Acts 8-9

Good morning! I have a lot of favorite passages in the Bible, but the stories in today’s reading (Acts 8-9) contain a number of truly remarkable accounts. I’m inclined to say less and give you more time to just engage the stories, but there’s one theme here that keeps jumping out at me: how outsiders repeatedly find their way into the community of Christ-followers.

After Stephen’s martyrdom (which we read yesterday), early Christians face intense persecution and are scattered beyond Jerusalem. This development is actually a good thing, because the message of Jesus gets sent more broadly throughout the countryside of Judea and Samaria. Philip preaches and heals in Samaria, bringing many to belief in the power of Christ even though Samaritans at this time are all-but-sworn enemies of Jews. While in Samaria, Philip has a hand in the conversion of the famous magician Simon, who doesn’t understand divine power and actually tries to buy the Holy Spirit to use it in a magical act! Though they don’t fit easily with the Hebrews and the Jerusalem Greeks already there, the Samaritans and Simon are added to the widening table of Christ-following fellowship.

Philip then encounters the Ethiopian eunuch, another outsider who finds his way to faith. Eunuchs were uncommon enough to be curiosities, even in ancient times. Those we read about in the Bible are entrusted with a great deal of official responsibility, because they are regarded as loyal (undistracted) servants. However, eunuchs experience life as “always a bridesmaid, never a bride”, excluded from reigning because the ability to father children was considered one of the prime powers a man could have or exercise. But this eunuch demonstrates curiosity and wants to learn more about the prophet Isaiah that he’s reading (a rare feat already). When Philip shares with him a Christ-centered interpretation of Isaiah, the eunuch is committed on the spot and wants to get baptized immediately. Philip obliges in some water by the side of the road, and another “queer” person shows up in Christian circles.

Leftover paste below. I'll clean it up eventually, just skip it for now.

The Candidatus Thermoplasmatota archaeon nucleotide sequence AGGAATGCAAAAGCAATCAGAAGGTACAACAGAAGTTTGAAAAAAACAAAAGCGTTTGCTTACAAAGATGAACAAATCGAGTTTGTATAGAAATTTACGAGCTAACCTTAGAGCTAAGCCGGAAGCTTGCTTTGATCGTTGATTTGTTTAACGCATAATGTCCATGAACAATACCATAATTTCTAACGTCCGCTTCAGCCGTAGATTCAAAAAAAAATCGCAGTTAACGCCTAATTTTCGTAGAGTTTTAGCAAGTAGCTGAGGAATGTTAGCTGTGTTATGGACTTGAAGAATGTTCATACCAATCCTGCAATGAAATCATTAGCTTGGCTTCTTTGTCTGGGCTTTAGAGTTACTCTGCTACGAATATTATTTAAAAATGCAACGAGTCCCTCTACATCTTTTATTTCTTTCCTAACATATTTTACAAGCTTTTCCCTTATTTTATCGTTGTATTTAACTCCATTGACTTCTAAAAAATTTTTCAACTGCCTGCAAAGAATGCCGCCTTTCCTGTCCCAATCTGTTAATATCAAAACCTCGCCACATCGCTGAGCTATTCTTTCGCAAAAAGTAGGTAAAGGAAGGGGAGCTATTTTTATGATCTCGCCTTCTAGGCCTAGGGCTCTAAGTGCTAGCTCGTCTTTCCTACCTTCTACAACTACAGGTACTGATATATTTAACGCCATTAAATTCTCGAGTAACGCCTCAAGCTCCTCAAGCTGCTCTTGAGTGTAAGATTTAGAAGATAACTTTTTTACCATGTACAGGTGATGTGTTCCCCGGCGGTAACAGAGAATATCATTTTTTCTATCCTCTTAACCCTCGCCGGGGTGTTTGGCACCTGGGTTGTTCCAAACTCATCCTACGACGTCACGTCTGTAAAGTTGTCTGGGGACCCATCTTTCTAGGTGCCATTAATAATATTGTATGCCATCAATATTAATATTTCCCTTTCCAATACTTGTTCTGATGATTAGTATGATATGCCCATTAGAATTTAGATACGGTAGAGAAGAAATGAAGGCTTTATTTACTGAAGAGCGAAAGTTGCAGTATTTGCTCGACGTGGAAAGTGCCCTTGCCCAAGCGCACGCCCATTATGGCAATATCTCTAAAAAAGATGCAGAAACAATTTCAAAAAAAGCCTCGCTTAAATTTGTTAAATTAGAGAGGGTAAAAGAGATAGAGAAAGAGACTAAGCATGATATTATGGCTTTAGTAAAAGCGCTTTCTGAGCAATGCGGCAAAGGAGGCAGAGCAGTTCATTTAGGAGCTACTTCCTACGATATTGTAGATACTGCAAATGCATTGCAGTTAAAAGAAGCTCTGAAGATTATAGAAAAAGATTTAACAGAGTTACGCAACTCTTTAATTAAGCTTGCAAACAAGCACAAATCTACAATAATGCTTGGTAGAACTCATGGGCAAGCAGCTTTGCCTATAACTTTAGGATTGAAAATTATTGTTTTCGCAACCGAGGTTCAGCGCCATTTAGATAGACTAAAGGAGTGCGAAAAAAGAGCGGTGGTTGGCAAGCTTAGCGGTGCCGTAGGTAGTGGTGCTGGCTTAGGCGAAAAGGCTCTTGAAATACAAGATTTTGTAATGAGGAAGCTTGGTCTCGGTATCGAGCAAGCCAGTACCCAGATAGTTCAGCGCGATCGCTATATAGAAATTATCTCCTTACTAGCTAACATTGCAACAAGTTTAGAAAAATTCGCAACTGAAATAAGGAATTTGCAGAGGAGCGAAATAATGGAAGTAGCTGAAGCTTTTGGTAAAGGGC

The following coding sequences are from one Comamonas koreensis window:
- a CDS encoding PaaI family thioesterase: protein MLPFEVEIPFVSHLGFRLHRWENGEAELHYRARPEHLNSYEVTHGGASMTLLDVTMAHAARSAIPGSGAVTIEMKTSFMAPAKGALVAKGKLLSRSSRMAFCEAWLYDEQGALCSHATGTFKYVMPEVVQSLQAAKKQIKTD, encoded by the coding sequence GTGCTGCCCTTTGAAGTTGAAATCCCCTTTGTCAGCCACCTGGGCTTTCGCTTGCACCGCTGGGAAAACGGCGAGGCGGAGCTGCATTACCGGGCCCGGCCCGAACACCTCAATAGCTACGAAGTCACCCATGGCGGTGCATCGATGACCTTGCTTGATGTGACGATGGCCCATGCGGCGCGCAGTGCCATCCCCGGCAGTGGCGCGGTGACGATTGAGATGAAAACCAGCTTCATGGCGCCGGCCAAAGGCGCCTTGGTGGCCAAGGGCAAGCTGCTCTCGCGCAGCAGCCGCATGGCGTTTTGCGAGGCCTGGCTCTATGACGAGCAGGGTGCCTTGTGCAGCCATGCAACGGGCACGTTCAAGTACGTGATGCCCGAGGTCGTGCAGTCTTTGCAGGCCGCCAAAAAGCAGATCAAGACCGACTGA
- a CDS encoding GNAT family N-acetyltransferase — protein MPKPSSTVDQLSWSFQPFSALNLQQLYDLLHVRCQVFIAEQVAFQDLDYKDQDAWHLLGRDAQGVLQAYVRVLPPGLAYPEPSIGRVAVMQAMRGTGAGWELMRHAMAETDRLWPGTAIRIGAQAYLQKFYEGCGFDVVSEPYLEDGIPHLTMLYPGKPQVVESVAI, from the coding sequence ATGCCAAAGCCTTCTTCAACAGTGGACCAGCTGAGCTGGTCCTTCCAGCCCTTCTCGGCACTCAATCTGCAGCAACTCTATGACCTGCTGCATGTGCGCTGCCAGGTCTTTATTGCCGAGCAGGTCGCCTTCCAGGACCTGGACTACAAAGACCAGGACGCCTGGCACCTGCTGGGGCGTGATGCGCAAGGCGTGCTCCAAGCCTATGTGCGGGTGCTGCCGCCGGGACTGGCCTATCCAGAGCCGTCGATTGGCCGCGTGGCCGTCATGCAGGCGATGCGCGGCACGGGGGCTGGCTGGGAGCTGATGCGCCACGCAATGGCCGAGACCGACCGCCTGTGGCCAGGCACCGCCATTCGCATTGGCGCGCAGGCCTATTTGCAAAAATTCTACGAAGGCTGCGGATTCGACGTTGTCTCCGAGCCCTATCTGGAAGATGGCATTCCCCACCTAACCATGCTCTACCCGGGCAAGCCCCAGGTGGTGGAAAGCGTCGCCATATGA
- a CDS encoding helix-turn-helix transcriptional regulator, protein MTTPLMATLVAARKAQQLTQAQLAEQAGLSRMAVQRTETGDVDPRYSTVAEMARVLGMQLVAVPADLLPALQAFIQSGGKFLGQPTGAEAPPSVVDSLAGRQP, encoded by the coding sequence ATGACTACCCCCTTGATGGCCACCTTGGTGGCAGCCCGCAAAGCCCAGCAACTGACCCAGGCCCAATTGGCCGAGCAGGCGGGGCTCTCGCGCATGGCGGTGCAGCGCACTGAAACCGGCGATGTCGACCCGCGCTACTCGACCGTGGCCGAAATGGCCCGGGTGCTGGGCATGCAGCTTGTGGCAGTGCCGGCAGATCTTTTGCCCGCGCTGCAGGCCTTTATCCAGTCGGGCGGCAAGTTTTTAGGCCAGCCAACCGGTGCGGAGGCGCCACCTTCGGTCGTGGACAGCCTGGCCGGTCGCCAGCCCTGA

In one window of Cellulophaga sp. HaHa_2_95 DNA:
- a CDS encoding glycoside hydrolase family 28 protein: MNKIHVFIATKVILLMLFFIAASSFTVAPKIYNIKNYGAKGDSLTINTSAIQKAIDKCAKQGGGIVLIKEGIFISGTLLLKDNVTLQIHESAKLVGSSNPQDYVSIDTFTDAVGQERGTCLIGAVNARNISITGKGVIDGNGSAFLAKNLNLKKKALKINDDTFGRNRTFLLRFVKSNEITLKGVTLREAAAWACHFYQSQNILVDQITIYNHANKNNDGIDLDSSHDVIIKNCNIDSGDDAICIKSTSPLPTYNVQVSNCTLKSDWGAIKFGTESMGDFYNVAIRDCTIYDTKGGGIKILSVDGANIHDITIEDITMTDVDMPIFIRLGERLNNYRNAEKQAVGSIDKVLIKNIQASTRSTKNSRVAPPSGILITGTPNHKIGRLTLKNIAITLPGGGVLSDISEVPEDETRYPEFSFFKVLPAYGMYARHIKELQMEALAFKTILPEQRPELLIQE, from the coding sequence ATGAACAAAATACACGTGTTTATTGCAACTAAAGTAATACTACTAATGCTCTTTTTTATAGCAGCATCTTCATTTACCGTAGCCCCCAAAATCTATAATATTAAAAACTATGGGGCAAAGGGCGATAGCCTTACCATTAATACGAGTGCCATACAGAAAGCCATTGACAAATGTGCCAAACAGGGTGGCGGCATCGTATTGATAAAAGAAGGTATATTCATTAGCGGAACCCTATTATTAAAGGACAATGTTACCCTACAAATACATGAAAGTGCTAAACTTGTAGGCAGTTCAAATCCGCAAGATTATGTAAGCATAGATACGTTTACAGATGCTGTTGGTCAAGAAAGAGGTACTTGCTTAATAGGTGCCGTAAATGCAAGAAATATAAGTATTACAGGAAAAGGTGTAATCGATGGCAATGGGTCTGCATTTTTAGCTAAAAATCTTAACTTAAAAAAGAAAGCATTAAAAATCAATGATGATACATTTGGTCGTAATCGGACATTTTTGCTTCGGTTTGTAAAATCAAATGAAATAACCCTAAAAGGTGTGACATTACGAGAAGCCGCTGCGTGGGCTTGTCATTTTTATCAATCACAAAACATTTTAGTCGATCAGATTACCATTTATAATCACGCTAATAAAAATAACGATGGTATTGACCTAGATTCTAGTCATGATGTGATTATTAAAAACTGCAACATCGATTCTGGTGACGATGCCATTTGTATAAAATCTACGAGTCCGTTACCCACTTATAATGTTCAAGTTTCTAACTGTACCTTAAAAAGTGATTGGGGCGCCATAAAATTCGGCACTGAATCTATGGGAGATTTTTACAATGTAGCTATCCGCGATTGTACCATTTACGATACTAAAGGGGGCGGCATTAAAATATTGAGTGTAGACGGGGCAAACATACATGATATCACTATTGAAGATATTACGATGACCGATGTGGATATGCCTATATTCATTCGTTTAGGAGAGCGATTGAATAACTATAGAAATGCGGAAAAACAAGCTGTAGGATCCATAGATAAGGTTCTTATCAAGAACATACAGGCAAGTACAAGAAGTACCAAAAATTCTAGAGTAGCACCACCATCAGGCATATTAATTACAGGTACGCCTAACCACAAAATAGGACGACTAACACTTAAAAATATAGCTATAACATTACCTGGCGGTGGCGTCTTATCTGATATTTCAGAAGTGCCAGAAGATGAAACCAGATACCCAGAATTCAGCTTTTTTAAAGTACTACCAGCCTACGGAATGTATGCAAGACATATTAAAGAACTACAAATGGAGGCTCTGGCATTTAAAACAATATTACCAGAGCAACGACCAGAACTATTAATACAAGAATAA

There is no greater misfit, nobody more justifiably excluded from the earliest Christian communities, than the Jewish man Saul. His zealous persecution of Christ-followers, dragging them to prison, gives him a reputation throughout Judea. Yet Saul of all people receives a heavenly manifestation of Christ, expressing divine displeasure in bright light and resulting blindness. Ananias receives the vision saying to welcome Saul, and Saul gets the same vision back to look for Ananias. But it wouldn’t have worked, had not Ananias been willing to get over his (fitting) fear of Saul! Despite grave misgivings, Ananias greets Saul as “brother”, Saul regains his sight and is baptized. He becomes such a powerful apologist for the Christian message that other Jewish leaders try to have him killed.

This is precisely how the early Christian church realizes such explosive growth: it dares greatly and risks welcoming in people who are the farthest thing from orthodoxy. I lift that up because it’s one of the reasons I’m in the church today—because I too was an outsider, welcomed in. Happy reading!

Read Acts 8-9.

Please join discussion of this passage at the Daily Bible Facebook group, or comment below. The passage for tomorrow is Acts 10-12. Thanks for reading!

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